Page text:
Aside from exercising, it’s also important to take into consideration ways to optimize the natural physiology of your body. This means taking time to adequately stretch (i.e. hamstrings, calves, quadriceps, and glute muscles). You also want to be familiar with the elevation of the resort you are visiting. Elevation can have quite the impact on the physiology of your body, so it is important to hydrate appropriately in order to maintain proper electrolyte balance at the cellular level. Nutrition and food intake is also an important adjunct to overall ski fitness. You will inevitably be burning a LOT of calories throughout the duration of a long ski day, so fueling your body with complex carbohydrates and proteins will allow you to not only ski longer days, but also give you a quicker recovery period after a long day on the slopes.
What can someone expect after their first day back on snow?
No matter what level of skier you are, you WILL feel the effects your first day back. At the end of the day, skiing is such a specific and demanding activity there is no adequate way to simulate it other than getting on the hill and experiencing it firsthand. Some of the byproducts of such a demanding activity include body fatigue, muscular soreness, joint stiffness, and dehydration.
What are some key ways to recover after the first days back on snow?
You want to be sure to minimize the aforementioned effects as much as possible following a long day. A couple of key strategies to keep in mind is to maintain a good hydration level and sleep well. Your body will be fighting hard to ensure adequate electrolyte balance, so be sure to drink LOTS of water throughout the ski day as well as afterwards in order to aid this process. You also want to move and stretch following your first day back on the snow. This means giving yourself 10-15 minutes of gentle calisthenics, stretching, and moving around in order to get the blood moving through your body so that you can pass the metabolic byproducts that are produced from a demanding ski day.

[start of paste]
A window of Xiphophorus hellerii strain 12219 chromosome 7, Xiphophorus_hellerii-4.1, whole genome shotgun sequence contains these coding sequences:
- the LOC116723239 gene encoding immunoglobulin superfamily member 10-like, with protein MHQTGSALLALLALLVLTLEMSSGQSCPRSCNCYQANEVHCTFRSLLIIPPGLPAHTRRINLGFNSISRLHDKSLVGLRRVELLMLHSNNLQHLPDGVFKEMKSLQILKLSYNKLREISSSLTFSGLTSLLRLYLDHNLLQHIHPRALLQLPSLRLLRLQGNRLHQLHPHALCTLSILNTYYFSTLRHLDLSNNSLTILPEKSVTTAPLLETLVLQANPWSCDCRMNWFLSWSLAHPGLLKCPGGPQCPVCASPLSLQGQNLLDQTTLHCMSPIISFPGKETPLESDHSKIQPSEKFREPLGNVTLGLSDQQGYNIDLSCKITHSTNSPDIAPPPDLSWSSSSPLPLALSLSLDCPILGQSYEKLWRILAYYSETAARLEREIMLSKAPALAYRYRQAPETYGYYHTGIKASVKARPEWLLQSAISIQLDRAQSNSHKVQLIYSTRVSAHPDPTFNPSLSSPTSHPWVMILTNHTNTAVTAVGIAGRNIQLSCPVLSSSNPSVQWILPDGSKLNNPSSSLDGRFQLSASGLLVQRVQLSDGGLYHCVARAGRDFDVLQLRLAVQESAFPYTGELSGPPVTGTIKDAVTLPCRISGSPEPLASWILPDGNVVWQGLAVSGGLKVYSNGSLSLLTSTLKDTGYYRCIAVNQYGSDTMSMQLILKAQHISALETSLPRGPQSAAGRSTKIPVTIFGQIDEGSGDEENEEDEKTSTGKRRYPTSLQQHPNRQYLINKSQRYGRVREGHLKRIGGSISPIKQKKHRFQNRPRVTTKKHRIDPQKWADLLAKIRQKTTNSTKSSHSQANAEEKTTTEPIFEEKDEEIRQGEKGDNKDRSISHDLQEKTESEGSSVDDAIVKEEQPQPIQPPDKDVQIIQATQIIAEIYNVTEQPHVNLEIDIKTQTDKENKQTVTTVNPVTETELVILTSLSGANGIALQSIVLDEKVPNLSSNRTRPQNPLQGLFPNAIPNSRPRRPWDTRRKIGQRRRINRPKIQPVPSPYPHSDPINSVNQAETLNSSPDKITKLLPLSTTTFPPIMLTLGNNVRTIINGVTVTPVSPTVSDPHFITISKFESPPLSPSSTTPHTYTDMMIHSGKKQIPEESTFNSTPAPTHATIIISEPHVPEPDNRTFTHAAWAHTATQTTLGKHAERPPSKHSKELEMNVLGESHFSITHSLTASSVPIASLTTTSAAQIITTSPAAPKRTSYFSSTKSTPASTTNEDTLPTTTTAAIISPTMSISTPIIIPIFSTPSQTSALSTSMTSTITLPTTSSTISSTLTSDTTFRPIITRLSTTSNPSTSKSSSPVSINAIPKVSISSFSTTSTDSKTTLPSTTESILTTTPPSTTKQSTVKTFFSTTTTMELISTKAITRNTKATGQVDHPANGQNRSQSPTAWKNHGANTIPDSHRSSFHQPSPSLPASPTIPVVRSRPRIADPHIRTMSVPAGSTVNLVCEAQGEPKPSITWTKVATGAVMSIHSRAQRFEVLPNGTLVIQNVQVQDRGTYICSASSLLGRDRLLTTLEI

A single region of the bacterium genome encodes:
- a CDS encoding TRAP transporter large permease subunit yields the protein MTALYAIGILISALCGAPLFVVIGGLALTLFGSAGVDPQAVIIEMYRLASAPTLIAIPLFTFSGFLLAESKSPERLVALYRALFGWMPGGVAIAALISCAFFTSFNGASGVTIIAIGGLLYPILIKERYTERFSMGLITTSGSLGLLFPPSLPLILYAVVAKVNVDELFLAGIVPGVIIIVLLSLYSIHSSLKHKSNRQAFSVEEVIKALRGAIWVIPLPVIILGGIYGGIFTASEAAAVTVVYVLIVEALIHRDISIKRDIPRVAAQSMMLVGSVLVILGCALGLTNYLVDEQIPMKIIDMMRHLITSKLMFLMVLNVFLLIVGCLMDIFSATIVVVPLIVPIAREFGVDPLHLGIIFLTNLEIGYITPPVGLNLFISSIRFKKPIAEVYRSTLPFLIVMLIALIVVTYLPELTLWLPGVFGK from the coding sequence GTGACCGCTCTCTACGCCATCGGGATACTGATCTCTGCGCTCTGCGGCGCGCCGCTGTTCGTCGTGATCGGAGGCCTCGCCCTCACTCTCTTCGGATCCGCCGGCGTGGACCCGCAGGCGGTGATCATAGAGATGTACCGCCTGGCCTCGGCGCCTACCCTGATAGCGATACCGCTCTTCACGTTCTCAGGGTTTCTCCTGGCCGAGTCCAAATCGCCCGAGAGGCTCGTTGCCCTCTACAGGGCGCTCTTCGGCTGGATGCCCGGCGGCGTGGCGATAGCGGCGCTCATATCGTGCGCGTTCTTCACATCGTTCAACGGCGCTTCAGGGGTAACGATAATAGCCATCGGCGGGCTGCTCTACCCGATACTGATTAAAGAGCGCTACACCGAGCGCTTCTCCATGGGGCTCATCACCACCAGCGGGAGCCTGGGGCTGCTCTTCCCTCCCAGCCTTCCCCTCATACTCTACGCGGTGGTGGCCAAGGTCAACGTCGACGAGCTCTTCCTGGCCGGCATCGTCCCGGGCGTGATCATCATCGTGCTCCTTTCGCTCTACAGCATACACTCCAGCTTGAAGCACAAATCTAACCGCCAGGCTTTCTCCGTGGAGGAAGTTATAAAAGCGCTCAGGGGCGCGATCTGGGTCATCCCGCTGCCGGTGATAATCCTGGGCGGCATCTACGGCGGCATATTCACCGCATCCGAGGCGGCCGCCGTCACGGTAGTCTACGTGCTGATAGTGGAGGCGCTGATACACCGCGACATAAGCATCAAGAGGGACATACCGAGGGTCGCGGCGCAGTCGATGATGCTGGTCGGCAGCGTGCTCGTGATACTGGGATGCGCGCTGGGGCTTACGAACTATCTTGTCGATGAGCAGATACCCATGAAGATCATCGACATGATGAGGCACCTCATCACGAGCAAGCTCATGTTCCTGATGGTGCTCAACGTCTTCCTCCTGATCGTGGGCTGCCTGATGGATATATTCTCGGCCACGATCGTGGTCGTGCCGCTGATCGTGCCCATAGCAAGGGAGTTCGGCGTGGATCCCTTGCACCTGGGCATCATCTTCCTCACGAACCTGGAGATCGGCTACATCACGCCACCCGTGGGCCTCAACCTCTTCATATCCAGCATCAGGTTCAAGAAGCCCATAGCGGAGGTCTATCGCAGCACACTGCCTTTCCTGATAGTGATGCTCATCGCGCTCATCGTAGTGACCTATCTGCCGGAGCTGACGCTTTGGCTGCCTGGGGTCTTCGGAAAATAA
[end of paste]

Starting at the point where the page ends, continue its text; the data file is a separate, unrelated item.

Ideally, how long before hitting the slopes should one start getting fit?
Ideally one should have begun a generalized muscular strengthening and cardiovascular fitness regimen throughout the offseason and summer. The beauty of fitness training is that the positive effects begin almost immediately. As a general rule of thumb I tell my clients to give themselves 6-8 weeks of consistent training in order to appropriately build muscular strength and endurance. With that said, if you are behind on your training schedule the good news is that even just a couple of weeks of consistent focused fitness training will help your body adjust to the demands of a ski vacation.
What kinds of fitness would you recommend?